1. This was a suit for redemption of a usufructuary mortgage. The defence was that the sum of Rs. 400 was due upon a subsequent bond, dated 5th October 187o, and should be paid off by the mortgagee along with the mortgage money. The Court of first instance held that the document, which evidenced the loan of Rs. 400, was not a mortgage, nor did it create any charge on the property and decreed the suit. That decree was upheld in appeal by the lower appellate Court. The defendant comes here in second appeal and his contention is, that on a proper construction of the document dated 5th October 1876, it creates a further charge upon the mortgaged property and that, therefore, the defendant, in accordance with the terms of the hold, is entitled to recover the amount of the deed along with the mortgage money.
2. It is contended on behalf of the respondent that the document does not in express terms create a mortgage or a charge. We have, however, to see what is the intention of the parties as expressed in the document. We have to remember that the document was not drafted by a trained lawyer and it is our duty to give effect to the intention of the parties although that intention may not, through the ignorance of the person drafting the document, have found adequate expression at the time. The document recites that a share of the mortgagor had been mortgaged to secure an advance of Rs. 250 and that the mortgagee was in possession; then it goes on to state that the mortgagor had taken a further advance (avr qarz liya) 'without interest' and then there is the covenant that the mortgagor will not be allowed to redeem the original mortgage without paying up the amount of this bond. The bond concludes with the words yeh tamasuk mashrut-ul-rahan likhdiya take sand rahe.
3. We have no doubt in our minds that the expression mashrut-ul-rahan was introduced to convey the meaning that this document secured a further advance by the mortgagee upon the-same security as in the original mortgage deed. In this respect it is a very significant fact that the document sets forth the three facts that the mortgagee was in possession and that the further advance was not to carry interest and that the two sums Rs. 250 and Rs. 400 were to be re-paid together. We think it is quite clear that the parties considered that the property was to be the security for both loans and that the income there from was to cover the interest, due on both. We must, therefore, hold that the document of 5th October 1876, creates a charge. This being the case, the observations of the learned Chief Justice qouted in Muhammad Abdul Hamid v. Jairaj Mal A.W.N. (1906) 267 apply to the facts of this case:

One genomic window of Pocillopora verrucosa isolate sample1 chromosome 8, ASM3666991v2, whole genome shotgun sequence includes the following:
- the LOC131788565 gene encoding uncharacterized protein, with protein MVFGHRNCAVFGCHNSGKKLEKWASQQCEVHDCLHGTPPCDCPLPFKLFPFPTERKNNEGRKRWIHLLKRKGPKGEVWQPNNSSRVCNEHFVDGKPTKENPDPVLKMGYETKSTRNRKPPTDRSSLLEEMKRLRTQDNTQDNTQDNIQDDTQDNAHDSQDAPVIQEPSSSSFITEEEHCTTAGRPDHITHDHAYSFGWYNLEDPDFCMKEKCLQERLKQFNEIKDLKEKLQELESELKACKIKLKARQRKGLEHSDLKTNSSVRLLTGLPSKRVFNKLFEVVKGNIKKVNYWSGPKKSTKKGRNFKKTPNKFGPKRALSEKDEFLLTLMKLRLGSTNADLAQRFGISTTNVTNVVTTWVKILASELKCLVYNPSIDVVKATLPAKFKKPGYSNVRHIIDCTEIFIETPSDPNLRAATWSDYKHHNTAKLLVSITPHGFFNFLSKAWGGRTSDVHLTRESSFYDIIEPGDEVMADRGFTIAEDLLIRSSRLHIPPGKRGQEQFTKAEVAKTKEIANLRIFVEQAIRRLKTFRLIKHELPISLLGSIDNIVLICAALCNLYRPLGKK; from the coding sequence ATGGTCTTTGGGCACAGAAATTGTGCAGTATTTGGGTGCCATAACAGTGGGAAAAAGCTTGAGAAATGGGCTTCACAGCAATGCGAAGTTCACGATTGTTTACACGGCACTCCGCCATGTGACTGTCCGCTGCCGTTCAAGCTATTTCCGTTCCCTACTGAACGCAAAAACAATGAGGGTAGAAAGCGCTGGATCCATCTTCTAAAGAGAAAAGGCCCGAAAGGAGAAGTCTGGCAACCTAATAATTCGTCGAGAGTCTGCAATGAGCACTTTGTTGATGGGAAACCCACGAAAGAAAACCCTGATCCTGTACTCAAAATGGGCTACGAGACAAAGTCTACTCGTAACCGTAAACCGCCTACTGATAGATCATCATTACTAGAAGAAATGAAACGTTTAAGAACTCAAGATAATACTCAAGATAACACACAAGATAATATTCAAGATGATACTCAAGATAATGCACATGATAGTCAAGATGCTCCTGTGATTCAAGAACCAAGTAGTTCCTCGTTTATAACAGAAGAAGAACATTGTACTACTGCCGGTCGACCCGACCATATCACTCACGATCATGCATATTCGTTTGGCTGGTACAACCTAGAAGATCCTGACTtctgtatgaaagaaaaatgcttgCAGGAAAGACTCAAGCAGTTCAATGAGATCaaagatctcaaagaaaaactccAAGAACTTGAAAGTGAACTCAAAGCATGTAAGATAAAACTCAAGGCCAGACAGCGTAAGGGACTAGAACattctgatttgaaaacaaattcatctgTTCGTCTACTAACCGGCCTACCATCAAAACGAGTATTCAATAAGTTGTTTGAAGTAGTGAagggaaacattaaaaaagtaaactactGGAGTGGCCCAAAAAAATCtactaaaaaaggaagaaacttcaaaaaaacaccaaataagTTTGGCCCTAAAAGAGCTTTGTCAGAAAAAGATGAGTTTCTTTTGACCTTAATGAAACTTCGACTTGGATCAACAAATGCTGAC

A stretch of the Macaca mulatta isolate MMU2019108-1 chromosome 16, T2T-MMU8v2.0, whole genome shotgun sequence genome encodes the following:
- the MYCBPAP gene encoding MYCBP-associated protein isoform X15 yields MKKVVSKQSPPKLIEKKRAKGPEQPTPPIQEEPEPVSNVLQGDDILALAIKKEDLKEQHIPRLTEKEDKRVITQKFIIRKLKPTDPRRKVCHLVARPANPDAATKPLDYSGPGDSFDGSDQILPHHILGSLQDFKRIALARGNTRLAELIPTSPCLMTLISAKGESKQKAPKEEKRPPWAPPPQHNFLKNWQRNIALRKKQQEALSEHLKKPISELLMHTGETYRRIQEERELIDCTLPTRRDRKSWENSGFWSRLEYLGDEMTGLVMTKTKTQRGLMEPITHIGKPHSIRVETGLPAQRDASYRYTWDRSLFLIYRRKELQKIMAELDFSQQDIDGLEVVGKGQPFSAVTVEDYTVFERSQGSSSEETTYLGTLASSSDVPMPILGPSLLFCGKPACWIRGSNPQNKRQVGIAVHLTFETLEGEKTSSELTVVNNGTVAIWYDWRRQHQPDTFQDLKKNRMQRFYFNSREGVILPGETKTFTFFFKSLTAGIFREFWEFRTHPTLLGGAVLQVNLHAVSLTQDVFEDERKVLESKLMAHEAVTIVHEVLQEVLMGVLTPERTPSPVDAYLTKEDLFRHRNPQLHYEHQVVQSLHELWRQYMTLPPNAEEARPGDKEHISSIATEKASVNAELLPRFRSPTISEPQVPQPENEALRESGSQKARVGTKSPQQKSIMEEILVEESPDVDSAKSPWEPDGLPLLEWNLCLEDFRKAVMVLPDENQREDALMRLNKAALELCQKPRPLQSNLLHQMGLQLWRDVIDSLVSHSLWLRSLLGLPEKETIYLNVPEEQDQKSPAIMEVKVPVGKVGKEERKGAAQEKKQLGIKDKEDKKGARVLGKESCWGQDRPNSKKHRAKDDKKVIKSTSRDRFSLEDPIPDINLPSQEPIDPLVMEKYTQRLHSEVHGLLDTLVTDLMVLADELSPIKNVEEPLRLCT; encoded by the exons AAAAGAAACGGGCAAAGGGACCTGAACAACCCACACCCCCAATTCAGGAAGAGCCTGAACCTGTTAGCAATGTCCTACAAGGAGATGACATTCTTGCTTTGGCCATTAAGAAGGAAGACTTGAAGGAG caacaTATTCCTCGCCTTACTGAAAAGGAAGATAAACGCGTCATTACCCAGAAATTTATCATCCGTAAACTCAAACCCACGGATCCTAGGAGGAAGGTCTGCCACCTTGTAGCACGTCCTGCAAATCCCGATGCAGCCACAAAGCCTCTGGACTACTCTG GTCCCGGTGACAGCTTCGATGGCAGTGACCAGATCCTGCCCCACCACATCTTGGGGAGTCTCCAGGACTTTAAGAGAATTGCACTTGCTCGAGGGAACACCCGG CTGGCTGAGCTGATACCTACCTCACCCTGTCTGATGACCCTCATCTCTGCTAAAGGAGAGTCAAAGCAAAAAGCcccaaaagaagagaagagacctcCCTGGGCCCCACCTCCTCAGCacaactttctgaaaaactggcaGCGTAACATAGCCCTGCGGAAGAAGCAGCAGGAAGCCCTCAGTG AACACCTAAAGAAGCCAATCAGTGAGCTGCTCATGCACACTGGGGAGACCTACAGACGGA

The second mortgage contains a covenant on the part of the mortgagor for payment of debts simaltaneously. It creates in effect a further charge on the property in respect of the further advance made by the mortgagees to the mortgagor and, no doubt, the fact that the mortgagees were in possession of the mortgaged property was some inducement to them to make that advance. It appears to us that it would be altogether inequitable to permit the mortgagor, despite his express covenant to pay both debts together, to redeem one mortgage without redeeming the other.
4. We, therefore, allow the appeal, modify the decree of the Court below and direct that the plaintiff do deposit in Court the further sum of Rs. 400 in addition to the sum of Rs. 250 within a period of 5 months from this day. Let a decree be drawn no in terms of Order 84 Rule 7(b), (c) and (d). The defendant-appellant will have her costs in all ourts.
5. We draw the attention of the Court below to the fact that in drawing up the decrees of their Courts, the provisions of the Transfer of Property Act were altogether ignored.